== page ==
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Brief lockdown at Calabasas High School meant two days of robocalls for parents

Calabasas High School was locked down for about 20 minutes.

Calabasas High School was locked down for about 20 minutes.

(Luis Sinco / Los Angeles Times)

Calabasas High School was temporarily locked down Wednesday morning because of police activity in the area, said Principal C.J. Foss.

The school was locked down for about 20 minutes, ending around 9:40 a.m. There had been a crash on Old Topanga Canyon Road near the school, and the driver and passenger fled the scene, Foss said police told her.

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She said police told her the suspects had been apprehended, and the school has been reopened. Administrators sent calls and e-mails to parents when the school was locked down and sent a follow-up explaining the situation after it was over, she said.

“The kids did great. The staff did great. We’re all clear,” she said.

Calabasas High School is in the Las Virgenes Unified School District, so it didn’t shut down on Tuesday when the Los Angeles Unified School District closed in response to a threat. Still, parents received calls from Las Virgenes Unified on Tuesday alerting them that school was open. And to some, even though Wednesday’s lockdown was brief, getting district robocalls concerning potential violence two days in a row felt overwhelming.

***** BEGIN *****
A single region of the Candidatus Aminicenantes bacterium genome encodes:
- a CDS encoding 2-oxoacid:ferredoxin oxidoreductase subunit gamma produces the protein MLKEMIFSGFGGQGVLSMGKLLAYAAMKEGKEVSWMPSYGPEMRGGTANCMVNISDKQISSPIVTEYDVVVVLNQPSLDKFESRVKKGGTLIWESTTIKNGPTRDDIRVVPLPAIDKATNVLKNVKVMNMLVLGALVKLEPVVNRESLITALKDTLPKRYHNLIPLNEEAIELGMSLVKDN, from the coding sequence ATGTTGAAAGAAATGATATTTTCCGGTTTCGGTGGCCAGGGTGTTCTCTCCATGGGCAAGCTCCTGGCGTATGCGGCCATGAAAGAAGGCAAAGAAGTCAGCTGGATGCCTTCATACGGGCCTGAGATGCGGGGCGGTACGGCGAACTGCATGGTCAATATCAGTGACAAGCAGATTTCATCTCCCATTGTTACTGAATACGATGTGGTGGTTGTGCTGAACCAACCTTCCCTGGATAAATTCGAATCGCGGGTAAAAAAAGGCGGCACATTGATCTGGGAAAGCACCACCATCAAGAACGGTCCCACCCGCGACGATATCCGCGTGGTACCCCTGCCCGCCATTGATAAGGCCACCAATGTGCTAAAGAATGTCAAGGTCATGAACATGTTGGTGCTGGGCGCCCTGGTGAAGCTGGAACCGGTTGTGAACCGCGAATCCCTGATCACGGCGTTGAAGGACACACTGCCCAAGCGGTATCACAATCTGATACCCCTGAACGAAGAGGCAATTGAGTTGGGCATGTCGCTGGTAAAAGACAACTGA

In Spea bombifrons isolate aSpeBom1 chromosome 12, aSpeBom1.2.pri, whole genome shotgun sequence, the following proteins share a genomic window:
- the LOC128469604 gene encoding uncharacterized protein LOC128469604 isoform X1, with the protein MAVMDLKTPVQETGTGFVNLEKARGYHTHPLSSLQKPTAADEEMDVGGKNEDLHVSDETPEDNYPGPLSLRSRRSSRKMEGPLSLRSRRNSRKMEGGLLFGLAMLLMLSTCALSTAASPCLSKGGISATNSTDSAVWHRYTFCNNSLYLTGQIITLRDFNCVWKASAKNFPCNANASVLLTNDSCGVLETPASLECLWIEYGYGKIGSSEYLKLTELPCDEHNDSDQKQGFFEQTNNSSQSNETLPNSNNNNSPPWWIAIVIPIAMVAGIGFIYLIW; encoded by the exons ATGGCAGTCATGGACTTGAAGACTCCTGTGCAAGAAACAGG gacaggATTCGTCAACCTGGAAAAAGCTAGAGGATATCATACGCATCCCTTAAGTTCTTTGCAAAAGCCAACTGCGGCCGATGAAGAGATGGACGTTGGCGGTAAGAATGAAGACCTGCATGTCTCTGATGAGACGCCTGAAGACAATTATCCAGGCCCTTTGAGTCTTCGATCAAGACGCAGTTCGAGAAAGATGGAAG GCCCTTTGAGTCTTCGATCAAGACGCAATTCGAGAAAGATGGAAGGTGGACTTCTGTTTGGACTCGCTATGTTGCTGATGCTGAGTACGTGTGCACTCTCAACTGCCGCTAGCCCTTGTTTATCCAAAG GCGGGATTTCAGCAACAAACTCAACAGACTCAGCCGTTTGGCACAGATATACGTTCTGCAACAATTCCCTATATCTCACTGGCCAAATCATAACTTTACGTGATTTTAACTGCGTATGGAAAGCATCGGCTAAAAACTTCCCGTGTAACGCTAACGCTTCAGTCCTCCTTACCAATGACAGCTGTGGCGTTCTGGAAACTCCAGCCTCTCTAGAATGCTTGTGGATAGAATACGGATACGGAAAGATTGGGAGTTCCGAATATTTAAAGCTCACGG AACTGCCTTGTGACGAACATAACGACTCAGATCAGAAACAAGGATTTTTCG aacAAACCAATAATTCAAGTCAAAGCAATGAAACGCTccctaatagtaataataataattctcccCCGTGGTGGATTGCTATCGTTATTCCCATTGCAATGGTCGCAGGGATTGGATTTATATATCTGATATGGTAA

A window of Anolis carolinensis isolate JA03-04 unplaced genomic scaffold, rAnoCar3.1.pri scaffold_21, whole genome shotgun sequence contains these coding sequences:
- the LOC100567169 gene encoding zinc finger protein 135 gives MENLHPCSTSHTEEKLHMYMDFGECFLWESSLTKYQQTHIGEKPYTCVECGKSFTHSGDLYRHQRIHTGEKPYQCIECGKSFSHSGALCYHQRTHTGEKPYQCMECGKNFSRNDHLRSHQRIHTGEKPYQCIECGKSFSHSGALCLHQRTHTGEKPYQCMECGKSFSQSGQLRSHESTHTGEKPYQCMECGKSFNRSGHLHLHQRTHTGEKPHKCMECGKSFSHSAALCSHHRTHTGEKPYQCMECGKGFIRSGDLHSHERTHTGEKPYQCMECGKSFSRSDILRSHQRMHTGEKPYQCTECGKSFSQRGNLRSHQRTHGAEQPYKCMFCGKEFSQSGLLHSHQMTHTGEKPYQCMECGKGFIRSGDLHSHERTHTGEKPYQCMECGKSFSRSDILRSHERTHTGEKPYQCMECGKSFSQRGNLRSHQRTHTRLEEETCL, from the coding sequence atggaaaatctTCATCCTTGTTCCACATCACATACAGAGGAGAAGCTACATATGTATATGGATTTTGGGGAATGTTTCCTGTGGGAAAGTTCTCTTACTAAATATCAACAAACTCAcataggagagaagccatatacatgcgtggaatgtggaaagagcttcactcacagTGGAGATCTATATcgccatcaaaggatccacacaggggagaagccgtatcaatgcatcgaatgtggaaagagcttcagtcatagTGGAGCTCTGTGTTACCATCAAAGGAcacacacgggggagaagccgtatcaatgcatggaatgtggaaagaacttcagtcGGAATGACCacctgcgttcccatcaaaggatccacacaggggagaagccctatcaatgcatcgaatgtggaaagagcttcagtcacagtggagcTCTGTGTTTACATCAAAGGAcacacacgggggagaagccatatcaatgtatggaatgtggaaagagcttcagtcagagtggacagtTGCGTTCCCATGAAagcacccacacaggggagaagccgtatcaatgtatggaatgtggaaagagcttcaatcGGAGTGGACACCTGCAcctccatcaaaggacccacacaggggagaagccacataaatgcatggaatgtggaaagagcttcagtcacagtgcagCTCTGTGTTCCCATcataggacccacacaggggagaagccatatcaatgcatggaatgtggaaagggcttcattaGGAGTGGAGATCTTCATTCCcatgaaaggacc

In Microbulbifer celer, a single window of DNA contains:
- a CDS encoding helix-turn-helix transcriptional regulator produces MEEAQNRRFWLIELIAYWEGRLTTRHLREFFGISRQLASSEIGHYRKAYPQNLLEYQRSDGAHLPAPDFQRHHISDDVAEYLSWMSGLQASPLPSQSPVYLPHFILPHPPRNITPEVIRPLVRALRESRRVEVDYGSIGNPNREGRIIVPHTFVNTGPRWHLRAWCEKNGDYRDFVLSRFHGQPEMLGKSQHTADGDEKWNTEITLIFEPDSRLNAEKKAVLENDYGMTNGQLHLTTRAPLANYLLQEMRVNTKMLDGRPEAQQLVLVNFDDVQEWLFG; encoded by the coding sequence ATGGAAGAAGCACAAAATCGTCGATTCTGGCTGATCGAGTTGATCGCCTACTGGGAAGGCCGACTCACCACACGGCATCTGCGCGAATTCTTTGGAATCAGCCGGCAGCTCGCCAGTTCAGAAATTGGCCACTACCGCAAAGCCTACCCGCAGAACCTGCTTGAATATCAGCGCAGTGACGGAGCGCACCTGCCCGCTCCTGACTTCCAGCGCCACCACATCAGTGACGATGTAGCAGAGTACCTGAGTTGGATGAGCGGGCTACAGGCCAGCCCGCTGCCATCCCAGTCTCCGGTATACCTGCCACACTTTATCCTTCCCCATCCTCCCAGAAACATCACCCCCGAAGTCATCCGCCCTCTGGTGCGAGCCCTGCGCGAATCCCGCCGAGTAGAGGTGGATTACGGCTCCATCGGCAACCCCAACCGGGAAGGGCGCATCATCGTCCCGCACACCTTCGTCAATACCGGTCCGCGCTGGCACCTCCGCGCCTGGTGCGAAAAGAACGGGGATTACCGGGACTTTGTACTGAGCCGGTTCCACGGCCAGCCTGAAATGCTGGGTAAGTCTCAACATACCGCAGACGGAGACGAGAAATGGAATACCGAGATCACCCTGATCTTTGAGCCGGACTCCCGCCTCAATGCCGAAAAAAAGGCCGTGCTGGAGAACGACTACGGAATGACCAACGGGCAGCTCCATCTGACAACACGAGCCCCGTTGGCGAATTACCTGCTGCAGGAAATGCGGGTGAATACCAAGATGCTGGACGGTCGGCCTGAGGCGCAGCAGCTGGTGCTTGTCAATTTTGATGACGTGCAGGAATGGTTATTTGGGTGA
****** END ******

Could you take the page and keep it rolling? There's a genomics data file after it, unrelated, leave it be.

Kevin Davis dropped his 15-year-old son, Jacob, off at Calabasas High School on Wednesday morning. Not much later, Davis received a text from his son about the lockdown. After that, Davis’ wife called the Sheriff’s Department in search of information, and Davis got several calls from the district.

“There’s this ringing off the hook,” he said. “The district wants to over-communicate and reassure people. I’d rather have that kind of information than have no information.”

Jacob asked his father to pick him up, but he was told to stay in school. “This is two days in a row in which they’ve had to face unknown threats and not focus on schooling,” Davis said.

Times staff writer Joy Resmovits contributed to this report.

MORE ON THE LAUSD CLOSURE

Threat to L.A. schools shows what it means to be terrorized

L.A. defends response to threat that New York dismissed as a hoax

A timeline of how the Los Angeles school district told parents to keep their kids home


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